|15 September 1962 President Kennedy waves to the America's Cup crew of the "Weatherly". Aboard the USS Joseph P. Kennedy, Jr., off Newport, Rhode Island. Photograph by Cecil Stoughton, White House|
|This year's finalists|
This news reminded me of my involvement in an America's Cup that took place over fifty years ago. I had recently reported aboard my first ship, the U.S.S. Hugh Purvis, a Sumner-class destroyer of World War II vintage. It was the summer of 1962 when we were informed that we might be an escort vessel in support of the upcoming America's Cup competition to be held in Newport, Rhode Island, our home port. That year, the America’s Cup competition would be run by the New York Yacht Club, since they were the current holder of the cup. They held a competitive regatta to determine which boat would represent their club. Bus Mosbacher’s Weatherly, Paul Shields’ Columbia, and Ted Hood’s Nefertiti competed for the opportunity to defend the cup. Weatherly, a Phil Rhodes designed boat that had been originally built for the 1958 competition, won the right to face the challenger. Weatherly had undergone significant changes since the 1958 cup races. The challenger was Gretel, the first Australian-built 12-meter racing yacht. She would be helmed by Jock Sturrock (Is that not the greatest athlete’s name ever???).
|Nefertiti -- One of the ships|
eliminated during trials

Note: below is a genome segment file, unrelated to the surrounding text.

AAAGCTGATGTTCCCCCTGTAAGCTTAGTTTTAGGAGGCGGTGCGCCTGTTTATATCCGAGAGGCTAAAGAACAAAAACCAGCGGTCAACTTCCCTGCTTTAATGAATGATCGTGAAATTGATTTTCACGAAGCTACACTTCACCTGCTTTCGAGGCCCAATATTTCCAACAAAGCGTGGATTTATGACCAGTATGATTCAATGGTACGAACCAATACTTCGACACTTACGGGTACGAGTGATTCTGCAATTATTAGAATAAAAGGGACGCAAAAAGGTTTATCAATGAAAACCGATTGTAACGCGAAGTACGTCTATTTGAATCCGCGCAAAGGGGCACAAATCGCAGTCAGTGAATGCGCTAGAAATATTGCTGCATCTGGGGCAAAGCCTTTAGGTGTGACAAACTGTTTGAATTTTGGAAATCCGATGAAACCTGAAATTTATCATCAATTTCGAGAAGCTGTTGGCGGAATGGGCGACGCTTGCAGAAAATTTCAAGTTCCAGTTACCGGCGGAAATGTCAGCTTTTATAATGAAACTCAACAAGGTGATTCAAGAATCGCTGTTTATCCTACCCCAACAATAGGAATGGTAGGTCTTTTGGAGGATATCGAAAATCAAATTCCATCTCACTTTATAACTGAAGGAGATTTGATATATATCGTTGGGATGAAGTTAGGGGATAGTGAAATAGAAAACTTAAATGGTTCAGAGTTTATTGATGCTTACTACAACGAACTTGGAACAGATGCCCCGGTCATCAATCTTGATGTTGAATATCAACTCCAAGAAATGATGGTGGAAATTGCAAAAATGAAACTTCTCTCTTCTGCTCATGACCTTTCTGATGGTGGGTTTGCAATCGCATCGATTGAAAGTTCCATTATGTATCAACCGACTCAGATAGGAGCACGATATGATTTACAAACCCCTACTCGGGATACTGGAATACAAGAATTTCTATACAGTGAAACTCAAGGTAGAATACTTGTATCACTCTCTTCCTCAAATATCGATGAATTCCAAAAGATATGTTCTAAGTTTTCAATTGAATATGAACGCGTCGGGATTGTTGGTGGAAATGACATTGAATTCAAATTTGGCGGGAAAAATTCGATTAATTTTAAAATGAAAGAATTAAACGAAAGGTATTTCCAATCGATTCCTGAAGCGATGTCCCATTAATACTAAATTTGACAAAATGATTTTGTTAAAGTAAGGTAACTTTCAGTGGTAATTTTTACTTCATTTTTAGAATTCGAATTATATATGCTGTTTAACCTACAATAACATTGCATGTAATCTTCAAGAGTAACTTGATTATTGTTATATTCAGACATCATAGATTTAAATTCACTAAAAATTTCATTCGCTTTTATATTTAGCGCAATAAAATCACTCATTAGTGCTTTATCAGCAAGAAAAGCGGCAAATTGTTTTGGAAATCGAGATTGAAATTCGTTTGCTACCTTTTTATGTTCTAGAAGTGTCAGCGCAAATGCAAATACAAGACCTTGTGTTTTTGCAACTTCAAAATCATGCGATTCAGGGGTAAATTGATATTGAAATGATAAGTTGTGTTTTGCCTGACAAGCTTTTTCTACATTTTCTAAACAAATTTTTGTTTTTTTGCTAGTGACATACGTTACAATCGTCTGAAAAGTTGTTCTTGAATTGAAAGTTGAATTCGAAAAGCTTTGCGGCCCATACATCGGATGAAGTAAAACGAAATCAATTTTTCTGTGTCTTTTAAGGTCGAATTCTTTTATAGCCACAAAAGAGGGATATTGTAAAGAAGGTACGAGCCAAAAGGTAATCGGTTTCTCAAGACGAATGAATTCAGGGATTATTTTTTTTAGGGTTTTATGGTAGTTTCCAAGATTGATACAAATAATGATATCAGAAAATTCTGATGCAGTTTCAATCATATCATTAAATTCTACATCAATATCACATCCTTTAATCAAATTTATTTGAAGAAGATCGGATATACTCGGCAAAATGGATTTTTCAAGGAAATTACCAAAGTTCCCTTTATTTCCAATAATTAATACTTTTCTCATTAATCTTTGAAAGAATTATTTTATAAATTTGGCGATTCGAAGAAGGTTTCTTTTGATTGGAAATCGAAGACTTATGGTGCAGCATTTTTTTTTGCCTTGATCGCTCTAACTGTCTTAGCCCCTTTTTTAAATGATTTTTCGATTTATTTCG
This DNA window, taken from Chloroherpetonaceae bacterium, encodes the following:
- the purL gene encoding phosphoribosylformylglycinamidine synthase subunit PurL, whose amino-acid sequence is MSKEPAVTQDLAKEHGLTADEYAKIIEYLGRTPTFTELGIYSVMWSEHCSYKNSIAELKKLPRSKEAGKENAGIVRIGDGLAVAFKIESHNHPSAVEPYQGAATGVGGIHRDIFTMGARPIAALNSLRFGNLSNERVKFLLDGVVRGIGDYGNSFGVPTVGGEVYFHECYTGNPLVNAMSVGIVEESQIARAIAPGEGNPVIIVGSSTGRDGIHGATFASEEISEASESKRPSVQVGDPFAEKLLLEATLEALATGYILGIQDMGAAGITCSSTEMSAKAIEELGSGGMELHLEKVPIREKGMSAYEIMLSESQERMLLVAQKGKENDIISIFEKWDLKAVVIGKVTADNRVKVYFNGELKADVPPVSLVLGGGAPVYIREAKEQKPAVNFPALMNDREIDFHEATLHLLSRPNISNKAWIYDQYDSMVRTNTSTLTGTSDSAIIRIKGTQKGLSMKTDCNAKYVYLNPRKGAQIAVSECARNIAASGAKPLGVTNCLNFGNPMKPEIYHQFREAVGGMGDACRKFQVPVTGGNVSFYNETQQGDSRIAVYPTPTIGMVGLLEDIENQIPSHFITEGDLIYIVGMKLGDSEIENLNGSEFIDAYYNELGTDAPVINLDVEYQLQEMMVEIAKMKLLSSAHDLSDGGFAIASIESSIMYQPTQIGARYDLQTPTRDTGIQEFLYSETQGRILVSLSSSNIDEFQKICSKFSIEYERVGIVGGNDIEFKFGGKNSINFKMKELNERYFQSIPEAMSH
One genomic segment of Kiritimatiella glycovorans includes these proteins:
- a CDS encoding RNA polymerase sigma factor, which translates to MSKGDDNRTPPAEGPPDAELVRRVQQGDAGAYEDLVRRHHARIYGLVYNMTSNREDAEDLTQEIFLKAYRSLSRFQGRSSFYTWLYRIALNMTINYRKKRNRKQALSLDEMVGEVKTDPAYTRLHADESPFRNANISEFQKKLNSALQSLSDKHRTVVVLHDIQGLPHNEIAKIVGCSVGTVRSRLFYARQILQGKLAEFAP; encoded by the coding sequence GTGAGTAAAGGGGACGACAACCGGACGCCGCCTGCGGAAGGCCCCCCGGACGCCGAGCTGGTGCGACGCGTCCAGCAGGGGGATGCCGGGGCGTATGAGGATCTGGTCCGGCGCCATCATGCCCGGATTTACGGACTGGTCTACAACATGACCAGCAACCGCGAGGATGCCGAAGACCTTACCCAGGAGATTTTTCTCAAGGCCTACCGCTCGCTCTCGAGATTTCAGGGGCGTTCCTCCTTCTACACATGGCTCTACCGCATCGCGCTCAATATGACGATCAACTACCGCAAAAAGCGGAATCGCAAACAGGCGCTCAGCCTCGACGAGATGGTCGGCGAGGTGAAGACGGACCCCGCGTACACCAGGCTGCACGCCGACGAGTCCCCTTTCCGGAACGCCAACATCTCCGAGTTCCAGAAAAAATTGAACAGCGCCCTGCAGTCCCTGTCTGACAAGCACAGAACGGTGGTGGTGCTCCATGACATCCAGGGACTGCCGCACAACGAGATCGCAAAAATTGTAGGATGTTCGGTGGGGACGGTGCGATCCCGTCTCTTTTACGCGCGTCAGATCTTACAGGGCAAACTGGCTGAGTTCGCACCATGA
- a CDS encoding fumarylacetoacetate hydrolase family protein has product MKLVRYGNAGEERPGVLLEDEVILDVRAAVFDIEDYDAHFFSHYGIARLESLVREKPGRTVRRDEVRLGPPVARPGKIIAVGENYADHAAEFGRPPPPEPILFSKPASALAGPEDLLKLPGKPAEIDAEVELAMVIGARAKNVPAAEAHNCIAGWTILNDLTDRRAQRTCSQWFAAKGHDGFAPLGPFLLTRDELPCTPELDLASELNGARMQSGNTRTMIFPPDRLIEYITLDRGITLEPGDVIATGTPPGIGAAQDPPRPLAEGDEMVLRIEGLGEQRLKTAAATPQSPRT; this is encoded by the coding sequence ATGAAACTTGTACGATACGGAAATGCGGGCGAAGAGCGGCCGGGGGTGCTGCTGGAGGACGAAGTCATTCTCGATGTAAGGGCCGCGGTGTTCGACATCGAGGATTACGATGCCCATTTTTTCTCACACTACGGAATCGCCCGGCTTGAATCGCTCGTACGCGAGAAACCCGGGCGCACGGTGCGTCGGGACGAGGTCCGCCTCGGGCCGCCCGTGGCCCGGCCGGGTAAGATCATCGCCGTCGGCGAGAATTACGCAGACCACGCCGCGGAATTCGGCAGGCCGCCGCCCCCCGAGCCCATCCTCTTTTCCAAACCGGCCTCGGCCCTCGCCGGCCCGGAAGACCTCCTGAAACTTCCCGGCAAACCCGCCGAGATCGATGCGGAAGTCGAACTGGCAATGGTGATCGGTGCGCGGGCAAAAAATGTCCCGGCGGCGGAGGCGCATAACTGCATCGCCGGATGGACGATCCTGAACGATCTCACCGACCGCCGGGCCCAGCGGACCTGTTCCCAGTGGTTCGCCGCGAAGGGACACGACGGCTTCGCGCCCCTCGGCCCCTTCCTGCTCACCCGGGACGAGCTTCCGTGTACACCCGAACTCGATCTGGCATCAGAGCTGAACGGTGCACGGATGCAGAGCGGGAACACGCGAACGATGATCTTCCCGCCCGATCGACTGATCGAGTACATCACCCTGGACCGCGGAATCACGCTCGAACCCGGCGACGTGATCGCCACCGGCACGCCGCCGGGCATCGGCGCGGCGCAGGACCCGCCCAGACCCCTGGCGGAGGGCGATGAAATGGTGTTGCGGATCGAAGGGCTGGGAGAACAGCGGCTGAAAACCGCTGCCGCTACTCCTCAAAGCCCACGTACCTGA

|The ships' formation|
|JFK and Jackie observe the race from the "veranda"|
aboard the USS Joseph P. Kennedy, Jr. (DD-850)
Each of the escort ships was used to carry VIPs to the daily race. We had a few Medal of Honor winners, a couple of Congressmen and their parties, and an Indian Princess among our distinguished guests. I specifically recall Admiral Joseph James “Jocko” Clark, a veteran of both World Wars and Korea, and the first Native American to graduate from the Naval Academy. Admiral Clark was the recipient of the Navy Cross, the Navy Distinguished Service Medal, the Silver Star, the Legion of Merit, and the Navy Commendation medal. He was typical of the passengers that we had aboard for the Cup Races.
|A souvenir cup from the race|
The warships lined up in formation as we reached the site of the day’s competition. Maintaining steerageway was a challenge because we were moving so slowly much of the time. Each day’s competition involved a total course of 24 nautical miles, but some days’ courses were triangular whereas others were windward-leeward. The first leg of each course was always into the wind.
|Gretel surfs through to windward of Weatherly|
in the 1962 America’s Cup - Maritime Productions Collection